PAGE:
How do droughts and floods shape hydrological risk awareness?
How are changes in vulnerability influencing trends in flood risk?
How to assess water scarcity by considering both water quantity and quality Do flood rich-poor periods exist? If so why?
Where and when do flood wave superpositions occur and what are the atmospheric, catchment and river network controls on this process?
Water scarcity assessment


How can we ensure that improved snowmelt models translate into improved capabilities to simulate streamflow from snowy watersheds?
How can small-scale variability of snow distribution be better represented in larger scale models, and what level of detail is needed for snowmelt runoffmodelling?
Under what conditions is snow melt a more efficient generator of streamflow and groundwater recharge than rainfall?
What is the effect of preferential deposition and lateral redistribution of snow on runoff generation in alpineheadwatersheds?
How to determine the snow water equivalent in mountain regions?


Can we devise a combined eco-hydrology index of river health to balance human and ecological needs?
What is the role of water quality in the water-energy-food nexus?
How to describe human-water interactions in water quality models?
How do we identify the dominant process controlling water quality over different spatial scales?
What controls long-term spatio-temporal evolution of catchment water quality?


Soil evaporation and soil evaporation/transpiration partition How plants and grass works and interact with soil and atmosphere to produce evaporation?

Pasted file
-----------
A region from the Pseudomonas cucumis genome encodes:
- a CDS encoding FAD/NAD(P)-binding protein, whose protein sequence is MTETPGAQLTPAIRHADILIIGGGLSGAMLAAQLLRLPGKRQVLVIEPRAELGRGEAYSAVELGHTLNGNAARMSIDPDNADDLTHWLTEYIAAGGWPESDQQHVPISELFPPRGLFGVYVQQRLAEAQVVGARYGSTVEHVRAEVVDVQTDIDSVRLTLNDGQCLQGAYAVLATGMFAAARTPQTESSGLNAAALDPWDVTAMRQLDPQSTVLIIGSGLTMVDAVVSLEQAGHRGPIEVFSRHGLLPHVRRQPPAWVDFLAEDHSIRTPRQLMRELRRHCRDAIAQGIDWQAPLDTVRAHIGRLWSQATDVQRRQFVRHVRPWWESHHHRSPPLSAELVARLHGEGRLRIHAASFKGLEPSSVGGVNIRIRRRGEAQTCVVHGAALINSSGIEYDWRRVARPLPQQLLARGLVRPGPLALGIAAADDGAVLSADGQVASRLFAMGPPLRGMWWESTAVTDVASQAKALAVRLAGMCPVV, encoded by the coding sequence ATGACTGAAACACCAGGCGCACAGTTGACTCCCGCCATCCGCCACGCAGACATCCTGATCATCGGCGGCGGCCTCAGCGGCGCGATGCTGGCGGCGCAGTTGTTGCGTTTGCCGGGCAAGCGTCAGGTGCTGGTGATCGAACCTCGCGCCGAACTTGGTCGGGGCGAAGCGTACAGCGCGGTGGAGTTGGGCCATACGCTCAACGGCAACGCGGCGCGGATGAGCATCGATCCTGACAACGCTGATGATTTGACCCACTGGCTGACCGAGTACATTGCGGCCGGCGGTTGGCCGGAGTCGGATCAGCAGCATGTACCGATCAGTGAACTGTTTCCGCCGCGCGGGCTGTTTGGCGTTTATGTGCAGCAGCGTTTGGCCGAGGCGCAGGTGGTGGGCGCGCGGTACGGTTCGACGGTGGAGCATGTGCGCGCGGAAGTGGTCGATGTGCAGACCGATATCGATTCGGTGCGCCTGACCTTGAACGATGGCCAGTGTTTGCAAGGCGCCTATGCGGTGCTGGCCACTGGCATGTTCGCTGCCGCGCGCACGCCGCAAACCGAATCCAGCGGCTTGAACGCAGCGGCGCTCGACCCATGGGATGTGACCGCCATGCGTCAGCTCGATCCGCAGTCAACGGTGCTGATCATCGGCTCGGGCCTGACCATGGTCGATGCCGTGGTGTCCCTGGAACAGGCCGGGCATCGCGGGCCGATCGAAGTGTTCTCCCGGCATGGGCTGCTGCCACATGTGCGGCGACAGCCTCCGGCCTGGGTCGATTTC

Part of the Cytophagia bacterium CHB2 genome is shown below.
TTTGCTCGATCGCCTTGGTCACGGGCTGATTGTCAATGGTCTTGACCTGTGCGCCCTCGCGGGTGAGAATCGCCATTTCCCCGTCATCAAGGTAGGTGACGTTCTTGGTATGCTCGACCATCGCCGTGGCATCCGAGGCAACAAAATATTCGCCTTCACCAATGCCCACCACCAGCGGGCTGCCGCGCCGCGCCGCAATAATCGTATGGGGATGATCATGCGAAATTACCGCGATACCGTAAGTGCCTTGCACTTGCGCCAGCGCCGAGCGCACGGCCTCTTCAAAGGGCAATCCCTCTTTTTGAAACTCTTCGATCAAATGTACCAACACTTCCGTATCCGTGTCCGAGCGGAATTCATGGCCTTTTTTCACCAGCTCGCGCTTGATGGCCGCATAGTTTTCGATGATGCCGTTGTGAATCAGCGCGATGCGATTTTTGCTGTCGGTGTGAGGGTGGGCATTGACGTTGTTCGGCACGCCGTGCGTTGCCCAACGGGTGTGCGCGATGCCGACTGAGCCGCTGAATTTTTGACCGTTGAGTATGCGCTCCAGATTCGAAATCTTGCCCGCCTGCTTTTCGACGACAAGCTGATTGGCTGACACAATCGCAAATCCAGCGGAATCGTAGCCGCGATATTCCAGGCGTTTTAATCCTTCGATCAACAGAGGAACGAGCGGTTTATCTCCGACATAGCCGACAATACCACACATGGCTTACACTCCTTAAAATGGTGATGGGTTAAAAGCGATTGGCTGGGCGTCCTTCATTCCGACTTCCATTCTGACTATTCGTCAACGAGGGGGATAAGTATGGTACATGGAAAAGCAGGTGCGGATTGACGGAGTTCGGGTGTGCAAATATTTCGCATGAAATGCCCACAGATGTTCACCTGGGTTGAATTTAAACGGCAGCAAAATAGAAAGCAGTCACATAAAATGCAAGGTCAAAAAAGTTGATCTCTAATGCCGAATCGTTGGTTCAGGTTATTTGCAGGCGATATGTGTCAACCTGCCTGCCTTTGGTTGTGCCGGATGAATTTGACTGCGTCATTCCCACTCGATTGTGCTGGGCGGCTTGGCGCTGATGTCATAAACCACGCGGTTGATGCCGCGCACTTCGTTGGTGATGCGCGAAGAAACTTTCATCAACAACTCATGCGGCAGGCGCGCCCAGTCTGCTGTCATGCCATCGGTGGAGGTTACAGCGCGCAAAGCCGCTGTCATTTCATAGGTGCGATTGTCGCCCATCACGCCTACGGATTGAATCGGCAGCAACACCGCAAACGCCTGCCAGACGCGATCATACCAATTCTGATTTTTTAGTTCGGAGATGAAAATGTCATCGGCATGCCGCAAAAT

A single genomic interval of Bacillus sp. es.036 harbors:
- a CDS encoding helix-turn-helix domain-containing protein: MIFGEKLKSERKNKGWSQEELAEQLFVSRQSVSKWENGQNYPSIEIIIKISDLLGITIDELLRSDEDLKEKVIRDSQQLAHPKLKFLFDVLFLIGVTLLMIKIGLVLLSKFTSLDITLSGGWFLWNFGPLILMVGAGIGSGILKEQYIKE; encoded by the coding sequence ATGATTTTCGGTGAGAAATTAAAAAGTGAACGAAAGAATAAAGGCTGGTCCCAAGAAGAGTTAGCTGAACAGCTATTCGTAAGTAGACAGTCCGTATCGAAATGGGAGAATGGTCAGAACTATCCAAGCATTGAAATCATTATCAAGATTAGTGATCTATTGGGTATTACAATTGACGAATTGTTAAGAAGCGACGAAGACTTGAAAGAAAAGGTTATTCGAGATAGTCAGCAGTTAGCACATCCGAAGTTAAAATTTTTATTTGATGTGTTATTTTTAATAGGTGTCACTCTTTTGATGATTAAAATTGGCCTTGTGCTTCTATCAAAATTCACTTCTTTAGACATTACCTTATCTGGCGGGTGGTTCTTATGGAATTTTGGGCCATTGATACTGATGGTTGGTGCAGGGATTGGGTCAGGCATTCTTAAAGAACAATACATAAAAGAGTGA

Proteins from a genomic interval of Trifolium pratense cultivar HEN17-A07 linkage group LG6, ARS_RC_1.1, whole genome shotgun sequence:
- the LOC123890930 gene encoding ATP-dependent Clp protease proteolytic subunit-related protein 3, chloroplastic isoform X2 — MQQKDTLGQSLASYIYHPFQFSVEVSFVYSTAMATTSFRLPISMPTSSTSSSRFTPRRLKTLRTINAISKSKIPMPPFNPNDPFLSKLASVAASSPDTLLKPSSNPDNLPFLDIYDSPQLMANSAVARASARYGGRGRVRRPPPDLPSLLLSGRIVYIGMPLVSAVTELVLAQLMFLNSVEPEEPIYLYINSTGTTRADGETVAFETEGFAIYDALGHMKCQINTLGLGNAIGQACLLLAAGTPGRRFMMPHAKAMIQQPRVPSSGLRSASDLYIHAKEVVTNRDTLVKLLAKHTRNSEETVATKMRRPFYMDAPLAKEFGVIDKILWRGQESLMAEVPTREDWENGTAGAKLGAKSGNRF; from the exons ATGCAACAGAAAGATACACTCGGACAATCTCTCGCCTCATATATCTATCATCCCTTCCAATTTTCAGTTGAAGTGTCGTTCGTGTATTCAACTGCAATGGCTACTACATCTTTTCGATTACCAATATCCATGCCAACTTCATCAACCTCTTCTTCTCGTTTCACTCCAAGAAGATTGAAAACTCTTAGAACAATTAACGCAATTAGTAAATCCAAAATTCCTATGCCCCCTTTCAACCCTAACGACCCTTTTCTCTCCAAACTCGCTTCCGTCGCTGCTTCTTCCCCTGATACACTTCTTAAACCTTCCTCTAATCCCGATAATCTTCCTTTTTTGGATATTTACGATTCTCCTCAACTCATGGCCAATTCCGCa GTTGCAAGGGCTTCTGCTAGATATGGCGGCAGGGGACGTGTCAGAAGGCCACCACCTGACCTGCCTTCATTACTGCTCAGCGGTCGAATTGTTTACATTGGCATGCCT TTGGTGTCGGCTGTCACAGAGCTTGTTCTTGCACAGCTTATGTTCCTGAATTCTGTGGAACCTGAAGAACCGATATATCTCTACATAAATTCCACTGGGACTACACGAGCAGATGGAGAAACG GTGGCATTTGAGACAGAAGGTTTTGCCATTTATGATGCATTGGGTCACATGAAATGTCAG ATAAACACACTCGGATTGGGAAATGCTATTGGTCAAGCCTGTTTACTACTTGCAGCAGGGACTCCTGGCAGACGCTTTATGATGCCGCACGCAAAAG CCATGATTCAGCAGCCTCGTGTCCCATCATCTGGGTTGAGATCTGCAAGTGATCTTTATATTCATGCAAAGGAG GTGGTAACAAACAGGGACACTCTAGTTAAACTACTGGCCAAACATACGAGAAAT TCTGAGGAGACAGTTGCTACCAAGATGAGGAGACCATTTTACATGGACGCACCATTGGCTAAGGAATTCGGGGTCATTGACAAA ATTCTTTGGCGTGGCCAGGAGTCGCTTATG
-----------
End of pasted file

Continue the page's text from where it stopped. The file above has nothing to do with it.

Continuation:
Will we ever find the best approach to extrapolate point scale data to the catchment scale?
Combining understanding gained at different spatial scales, e.g. generalizing lessons learned from case studies to larger scales.
How dominant hydrological processes emerge and disappear across the scales.
Can we trade space for time in hydrology?


Can hydrological processes of highly urbanized watershed be realistically simulated/predicted?
What future for process based modelling beyond persistent dilettantism ?
How to solve the energy budget, the carbon budget and the sediment budget together to constrain hydrologic models results?
Which new mathematics to choose for the hydrology of this century?
Does machine learning have a real role in hydrological modelling
How can we really cope hydrological modeling with remote sensing measures ?
When will hydrological models (HMs) be robust enough to anticipate accurately future water conditions?
Is it possible to remove the independence condition in the multivariate frequency analysis (e.g., when using Copulas)?
What is the value of soil moisture observations for hydrologic predictions?
How can we identify the independent factors determining a nonlinearly evolving hydrologic response?